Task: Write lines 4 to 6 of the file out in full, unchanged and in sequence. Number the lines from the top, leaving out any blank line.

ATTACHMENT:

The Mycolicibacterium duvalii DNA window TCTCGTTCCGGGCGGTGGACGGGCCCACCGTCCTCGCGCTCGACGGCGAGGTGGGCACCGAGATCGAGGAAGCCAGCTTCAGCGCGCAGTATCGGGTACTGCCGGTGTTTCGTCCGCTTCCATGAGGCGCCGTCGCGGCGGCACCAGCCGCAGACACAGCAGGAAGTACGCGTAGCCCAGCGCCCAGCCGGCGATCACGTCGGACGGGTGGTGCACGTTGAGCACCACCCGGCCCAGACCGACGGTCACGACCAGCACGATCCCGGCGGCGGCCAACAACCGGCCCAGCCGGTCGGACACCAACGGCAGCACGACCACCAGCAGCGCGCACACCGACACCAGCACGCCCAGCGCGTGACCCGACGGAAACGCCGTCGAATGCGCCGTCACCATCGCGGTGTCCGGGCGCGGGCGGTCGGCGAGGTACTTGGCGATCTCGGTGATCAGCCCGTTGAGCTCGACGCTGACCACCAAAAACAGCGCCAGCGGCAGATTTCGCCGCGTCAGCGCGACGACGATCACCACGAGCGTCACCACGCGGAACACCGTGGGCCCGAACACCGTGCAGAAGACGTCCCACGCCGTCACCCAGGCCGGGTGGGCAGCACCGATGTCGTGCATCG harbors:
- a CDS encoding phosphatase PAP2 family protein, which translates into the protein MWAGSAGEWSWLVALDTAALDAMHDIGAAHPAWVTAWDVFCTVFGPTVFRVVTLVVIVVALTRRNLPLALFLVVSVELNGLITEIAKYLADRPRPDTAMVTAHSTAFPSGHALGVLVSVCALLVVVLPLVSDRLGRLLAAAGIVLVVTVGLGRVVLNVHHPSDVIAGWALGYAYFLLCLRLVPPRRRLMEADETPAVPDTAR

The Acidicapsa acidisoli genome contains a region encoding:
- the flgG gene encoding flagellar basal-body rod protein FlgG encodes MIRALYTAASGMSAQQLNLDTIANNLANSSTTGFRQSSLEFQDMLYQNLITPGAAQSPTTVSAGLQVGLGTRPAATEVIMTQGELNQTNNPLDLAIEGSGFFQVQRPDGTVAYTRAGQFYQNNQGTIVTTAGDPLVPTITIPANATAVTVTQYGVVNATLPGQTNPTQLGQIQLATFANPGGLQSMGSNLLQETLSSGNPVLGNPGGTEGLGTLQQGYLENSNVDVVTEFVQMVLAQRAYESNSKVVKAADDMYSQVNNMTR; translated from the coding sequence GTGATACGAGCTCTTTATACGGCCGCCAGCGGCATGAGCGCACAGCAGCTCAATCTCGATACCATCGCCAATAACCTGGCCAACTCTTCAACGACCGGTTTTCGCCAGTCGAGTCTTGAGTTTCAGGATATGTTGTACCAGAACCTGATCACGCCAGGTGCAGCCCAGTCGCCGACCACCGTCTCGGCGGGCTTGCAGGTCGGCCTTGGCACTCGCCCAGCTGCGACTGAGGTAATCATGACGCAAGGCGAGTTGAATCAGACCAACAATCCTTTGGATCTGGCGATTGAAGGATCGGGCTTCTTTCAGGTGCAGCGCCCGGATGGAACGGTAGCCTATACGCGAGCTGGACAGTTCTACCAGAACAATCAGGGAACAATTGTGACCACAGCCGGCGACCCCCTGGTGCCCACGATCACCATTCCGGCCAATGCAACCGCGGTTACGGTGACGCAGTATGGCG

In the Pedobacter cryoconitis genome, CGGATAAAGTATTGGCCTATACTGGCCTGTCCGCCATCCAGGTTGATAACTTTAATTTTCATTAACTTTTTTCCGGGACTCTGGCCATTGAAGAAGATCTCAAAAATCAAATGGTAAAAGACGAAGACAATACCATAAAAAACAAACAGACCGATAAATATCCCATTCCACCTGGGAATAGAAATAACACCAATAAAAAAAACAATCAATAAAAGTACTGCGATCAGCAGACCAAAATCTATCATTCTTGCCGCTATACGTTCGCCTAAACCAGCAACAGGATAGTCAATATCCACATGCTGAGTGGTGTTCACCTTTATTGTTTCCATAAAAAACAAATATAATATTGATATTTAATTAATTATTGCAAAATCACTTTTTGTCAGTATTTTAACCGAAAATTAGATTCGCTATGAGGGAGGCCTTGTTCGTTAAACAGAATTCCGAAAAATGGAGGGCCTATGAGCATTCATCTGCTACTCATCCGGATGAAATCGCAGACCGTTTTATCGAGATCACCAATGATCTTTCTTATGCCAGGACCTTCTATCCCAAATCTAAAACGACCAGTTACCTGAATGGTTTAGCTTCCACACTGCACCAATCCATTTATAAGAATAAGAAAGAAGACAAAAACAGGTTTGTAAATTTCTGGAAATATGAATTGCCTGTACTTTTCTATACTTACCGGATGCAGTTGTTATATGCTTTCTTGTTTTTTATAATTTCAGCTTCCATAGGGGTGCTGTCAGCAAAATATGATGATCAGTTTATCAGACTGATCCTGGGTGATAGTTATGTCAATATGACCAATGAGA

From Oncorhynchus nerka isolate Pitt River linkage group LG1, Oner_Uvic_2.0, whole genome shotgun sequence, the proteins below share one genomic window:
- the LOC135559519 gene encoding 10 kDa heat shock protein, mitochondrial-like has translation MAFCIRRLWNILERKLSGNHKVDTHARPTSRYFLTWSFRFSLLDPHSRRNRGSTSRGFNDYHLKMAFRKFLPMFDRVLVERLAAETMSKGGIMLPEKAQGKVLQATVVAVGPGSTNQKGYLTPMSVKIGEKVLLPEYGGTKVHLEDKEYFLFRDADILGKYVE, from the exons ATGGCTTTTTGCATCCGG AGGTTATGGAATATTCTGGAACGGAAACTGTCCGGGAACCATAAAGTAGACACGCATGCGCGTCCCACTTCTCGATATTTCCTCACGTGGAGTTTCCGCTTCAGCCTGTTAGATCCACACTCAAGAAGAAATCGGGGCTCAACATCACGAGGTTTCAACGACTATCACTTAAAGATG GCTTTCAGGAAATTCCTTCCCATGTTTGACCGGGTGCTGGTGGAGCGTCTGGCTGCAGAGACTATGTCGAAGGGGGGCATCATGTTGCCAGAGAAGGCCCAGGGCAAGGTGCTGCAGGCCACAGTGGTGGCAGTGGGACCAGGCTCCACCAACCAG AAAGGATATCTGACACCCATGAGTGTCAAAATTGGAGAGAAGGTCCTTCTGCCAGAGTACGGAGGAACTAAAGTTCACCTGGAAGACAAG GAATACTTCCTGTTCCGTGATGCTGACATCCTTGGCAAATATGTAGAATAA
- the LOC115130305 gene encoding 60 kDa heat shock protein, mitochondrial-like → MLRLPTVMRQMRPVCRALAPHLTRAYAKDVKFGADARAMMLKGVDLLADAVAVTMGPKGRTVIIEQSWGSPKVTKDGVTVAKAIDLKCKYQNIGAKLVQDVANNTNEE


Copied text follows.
- the flgG gene encoding flagellar basal-body rod protein FlgG encodes MIRALYTAASGMSAQQLNLDTIANNLANSSTTGFRQSSLEFQDMLYQNLITPGAAQSPTTVSAGLQVGLGTRPAATEVIMTQGELNQTNNPLDLAIEGSGFFQVQRPDGTVAYTRAGQFYQNNQGTIVTTAGDPLVPTITIPANATAVTVTQYGVVNATLPGQTNPTQLGQIQLATFANPGGLQSMGSNLLQETLSSGNPVLGNPGGTEGLGTLQQGYLENSNVDVVTEFVQMVLAQRAYESNSKVVKAADDMYSQVNNMTR; translated from the coding sequence GTGATACGAGCTCTTTATACGGCCGCCAGCGGCATGAGCGCACAGCAGCTCAATCTCGATACCATCGCCAATAACCTGGCCAACTCTTCAACGACCGGTTTTCGCCAGTCGAGTCTTGAGTTTCAGGATATGTTGTACCAGAACCTGATCACGCCAGGTGCAGCCCAGTCGCCGACCACCGTCTCGGCGGGCTTGCAGGTCGGCCTTGGCACTCGCCCAGCTGCGACTGAGGTAATCATGACGCAAGGCGAGTTGAATCAGACCAACAATCCTTTGGATCTGGCGATTGAAGGATCGGGCTTCTTTCAGGTGCAGCGCCCGGATGGAACGGTAGCCTATACGCGAGCTGGACAGTTCTACCAGAACAATCAGGGAACAATTGTGACCACAGCCGGCGACCCCCTGGTGCCCACGATCACCATTCCGGCCAATGCAACCGCGGTTACGGTGACGCAGTATGGCG

In the Pedobacter cryoconitis genome, CGGATAAAGTATTGGCCTATACTGGCCTGTCCGCCATCCAGGTTGATAACTTTAATTTTCATTAACTTTTTTCCGGGACTCTGGCCATTGAAGAAGATCTCAAAAATCAAATGGTAAAAGACGAAGACAATACCATAAAAAACAAACAGACCGATAAATATCCCATTCCACCTGGGAATAGAAATAACACCAATAAAAAAAACAATCAATAAAAGTACTGCGATCAGCAGACCAAAATCTATCATTCTTGCCGCTATACGTTCGCCTAAACCAGCAACAGGATAGTCAATATCCACATGCTGAGTGGTGTTCACCTTTATTGTTTCCATAAAAAACAAATATAATATTGATATTTAATTAATTATTGCAAAATCACTTTTTGTCAGTATTTTAACCGAAAATTAGATTCGCTATGAGGGAGGCCTTGTTCGTTAAACAGAATTCCGAAAAATGGAGGGCCTATGAGCATTCATCTGCTACTCATCCGGATGAAATCGCAGACCGTTTTATCGAGATCACCAATGATCTTTCTTATGCCAGGACCTTCTATCCCAAATCTAAAACGACCAGTTACCTGAATGGTTTAGCTTCCACACTGCACCAATCCATTTATAAGAATAAGAAAGAAGACAAAAACAGGTTTGTAAATTTCTGGAAATATGAATTGCCTGTACTTTTCTATACTTACCGGATGCAGTTGTTATATGCTTTCTTGTTTTTTATAATTTCAGCTTCCATAGGGGTGCTGTCAGCAAAATATGATGATCAGTTTATCAGACTGATCCTGGGTGATAGTTATGTCAATATGACCAATGAGA

From Oncorhynchus nerka isolate Pitt River linkage group LG1, Oner_Uvic_2.0, whole genome shotgun sequence, the proteins below share one genomic window: